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Should I employ a professional copywriter?

I’ve been designing websites for over 10 years, so I’ve definitely seen where most creatives trip up when they are preparing for a new website.  Writing ‘copy’ (or text) for your website is always the hardest and often over looked aspect of creating a successful website.  It is possibly one of the most important factors to the success of your brand, so you should seriously consider employing a freelance creative copywriter.  Investing in this service will save you hours of frustration and you will know that it has been done right, ensuring you have your brand message included as well as your style of communication, also SEO factors will be fully considered.

I have personally been searching for a reliable creative copywriter for years now, and I finally came across Franky Shanahan who runs Love Audrey.  Franky specialises in creative copywriting, mainly for the wedding industry, so she really knows her stuff and will know how to write for your target market.

Franky also co-hosts her own Podcast called Friends with Business Benefits which has some awesome content for any one who runs their own creative business or is a freelancer.

I caught up with Franky and asked her some questions about here business;

Why did you setup Love Audrey?

I’d always wanted to be a writer, but I didn’t know what my career would look like.

Alongside studying at university, working part-time in retail and raising our two young children, I’d been blogging since 2009. After submitting my MA dissertation in September 2011 and getting married the following January, it all happened quite organically.

In 2012, I was offered a role at a successful wedding blog. As well as content creation, I was responsible for a lot of admin behind the scenes. Liaising with sponsors and other industry professionals helped me make good contacts that eventually led to more work.

We relocated to Bristol in September 2013 and things really started to snowball, partly because my youngest child was now in fulltime education. I wrote my first full website in 2014 and by the end of the year I was employed by a number of clients on a retainer basis.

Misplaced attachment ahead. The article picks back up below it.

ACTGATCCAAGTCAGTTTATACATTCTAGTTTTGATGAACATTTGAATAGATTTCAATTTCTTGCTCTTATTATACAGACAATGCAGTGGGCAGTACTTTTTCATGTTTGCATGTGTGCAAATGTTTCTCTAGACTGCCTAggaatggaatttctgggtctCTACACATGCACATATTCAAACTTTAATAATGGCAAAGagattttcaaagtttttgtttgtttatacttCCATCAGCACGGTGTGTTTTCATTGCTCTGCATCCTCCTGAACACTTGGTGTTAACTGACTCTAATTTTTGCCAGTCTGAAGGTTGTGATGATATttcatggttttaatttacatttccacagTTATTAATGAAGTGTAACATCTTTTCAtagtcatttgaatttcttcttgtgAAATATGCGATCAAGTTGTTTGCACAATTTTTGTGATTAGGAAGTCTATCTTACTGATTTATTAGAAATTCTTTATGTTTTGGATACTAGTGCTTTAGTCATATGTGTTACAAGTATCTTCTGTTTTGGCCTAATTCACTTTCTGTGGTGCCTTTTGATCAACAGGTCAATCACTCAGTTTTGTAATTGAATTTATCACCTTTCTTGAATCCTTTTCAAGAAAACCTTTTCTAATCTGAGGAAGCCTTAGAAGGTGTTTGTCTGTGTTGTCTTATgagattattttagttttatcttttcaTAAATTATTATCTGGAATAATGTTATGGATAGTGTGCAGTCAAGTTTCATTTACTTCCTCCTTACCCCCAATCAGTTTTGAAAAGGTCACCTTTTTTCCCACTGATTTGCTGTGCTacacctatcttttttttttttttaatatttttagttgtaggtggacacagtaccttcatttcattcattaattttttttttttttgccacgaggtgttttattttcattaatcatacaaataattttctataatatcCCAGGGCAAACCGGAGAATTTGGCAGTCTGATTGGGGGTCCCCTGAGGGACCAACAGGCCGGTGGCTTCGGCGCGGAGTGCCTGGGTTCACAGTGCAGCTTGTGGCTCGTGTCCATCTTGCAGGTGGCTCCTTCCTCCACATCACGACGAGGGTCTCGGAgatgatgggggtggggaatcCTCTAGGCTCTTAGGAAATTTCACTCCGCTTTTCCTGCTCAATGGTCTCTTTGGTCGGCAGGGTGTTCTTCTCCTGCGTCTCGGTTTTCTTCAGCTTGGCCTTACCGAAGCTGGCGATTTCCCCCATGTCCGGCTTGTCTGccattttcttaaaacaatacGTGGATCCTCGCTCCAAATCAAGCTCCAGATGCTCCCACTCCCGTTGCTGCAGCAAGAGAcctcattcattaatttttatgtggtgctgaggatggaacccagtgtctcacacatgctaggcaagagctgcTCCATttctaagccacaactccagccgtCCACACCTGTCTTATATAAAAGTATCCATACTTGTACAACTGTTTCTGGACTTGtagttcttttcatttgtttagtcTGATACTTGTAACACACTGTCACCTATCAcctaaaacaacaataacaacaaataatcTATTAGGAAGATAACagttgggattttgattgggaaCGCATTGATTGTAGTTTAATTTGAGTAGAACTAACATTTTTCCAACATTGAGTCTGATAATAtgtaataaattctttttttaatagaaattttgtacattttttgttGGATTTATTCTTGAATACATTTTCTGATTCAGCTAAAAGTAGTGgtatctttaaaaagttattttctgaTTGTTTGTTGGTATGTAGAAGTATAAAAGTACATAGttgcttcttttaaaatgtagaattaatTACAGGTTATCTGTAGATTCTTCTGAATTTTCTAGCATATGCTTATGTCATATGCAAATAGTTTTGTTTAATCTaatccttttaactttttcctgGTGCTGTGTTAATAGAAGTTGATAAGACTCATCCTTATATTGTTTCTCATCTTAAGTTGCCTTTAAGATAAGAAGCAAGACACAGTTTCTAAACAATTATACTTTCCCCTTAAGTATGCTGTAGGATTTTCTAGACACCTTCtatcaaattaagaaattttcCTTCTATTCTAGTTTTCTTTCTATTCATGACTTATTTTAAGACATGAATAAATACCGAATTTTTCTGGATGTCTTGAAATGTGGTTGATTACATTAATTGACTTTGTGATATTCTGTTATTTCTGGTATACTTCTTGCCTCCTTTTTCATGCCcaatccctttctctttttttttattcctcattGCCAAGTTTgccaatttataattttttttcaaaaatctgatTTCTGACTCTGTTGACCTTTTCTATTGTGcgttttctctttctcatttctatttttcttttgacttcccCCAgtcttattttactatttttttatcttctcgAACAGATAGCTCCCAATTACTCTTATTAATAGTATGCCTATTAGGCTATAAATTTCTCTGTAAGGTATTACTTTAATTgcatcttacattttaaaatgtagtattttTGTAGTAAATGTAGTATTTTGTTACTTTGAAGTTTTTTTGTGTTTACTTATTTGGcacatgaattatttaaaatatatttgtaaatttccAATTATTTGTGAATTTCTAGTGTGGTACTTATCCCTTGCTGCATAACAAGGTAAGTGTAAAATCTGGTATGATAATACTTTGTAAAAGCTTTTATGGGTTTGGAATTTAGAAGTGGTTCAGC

Apart from a nasty blip in 2016 when I was seriously ill, my client base has continued to grow and evolve. I now work with a wonderful mix of creative business owners in both the wedding industry and the health and wellbeing market.

Why do you think it is so important to employ a professional copywriter?

I’m pretty biased, but I believe good copy is key if you want to attract your dream clients, and more importantly, convince them to buy from you. Many business owners fall into the trap of believing the internet is a predominantly visual medium. The truth is, 80% of what we do online is still text-based.

Every business needs words, regardless of what you do, who you serve, or what you’re selling. It’s how we communicate, it’s how we consume the majority of information online, and it’s how we understand things.

Obviously, the visual imagery associated with your business is important. It plays a key role in attracting people to your brand and getting them interested in what you have to say. But it’s copy that people connect with. It’s how they begin to understand your values, and it’s essential if you want to win their trust and build loyalty.

Who are your main target clients?

I’m passionate about showing independent, creative businesses how to harness the power of language and communication. Writing for wedding businesses is my speciality and I relish the opportunity to support the many creative people working in this field.

How important do you think it is to have a well thought out and stylised personal brand in today’s market?

I’d say it’s absolutely essential! There’s a quote I love – I’m afraid I don’t know the source – but it sums up my thoughts perfectly:

‘Marketing unearths and activates buyers. Branding makes loyal customers, advocates, even evangelists out of those who buy.’

Unfortunately, as a copywriter, I’m used to being a bit of an afterthought! When people are launching a new business or updating an existing one, they tend to think about copy and branding as separate things. More often than not, they automatically prioritise the latter.

But your copy, the language you use, and the way you communicate is as much a part of your brand as your logo and the colours on your website.

What are the 3 top tips/advice you can give creative entrepreneurs, whether they are just starting out or well established?

1. Get a mentor

One of the best things I’ve ever done for my business is finding a co-mentor. I’ve been meeting regularly with my friend and fellow freelancer, Charlie Swift, for a couple of years now.

We usually begin with a quick recap of the previous month, addressing any issues or challenges we’ve faced. We also set quarterly goals and targets together, holding each other accountable during future sessions. I’ve blogged about co-mentoring here and we also started a podcast called ‘Friends With Business Benefits’ inspired by our sessions.

2. Look after yourself

Entrepreneurship is often associated with hustling hard, but burn out is real.  When you work for yourself, the success of your business rests on your ability to perform tasks to a high standard. If you fail to take care of your health and wellbeing, everything suffers.

3. Remember networking is a long game

It’s easy to feel disheartened when new contacts don’t immediately convert. There are people I met right at the beginning of my career who have only recently become clients. Keep showing up, keep doing good work, and you’ll be the person they come to when the time is right.

Thanks Franky! 

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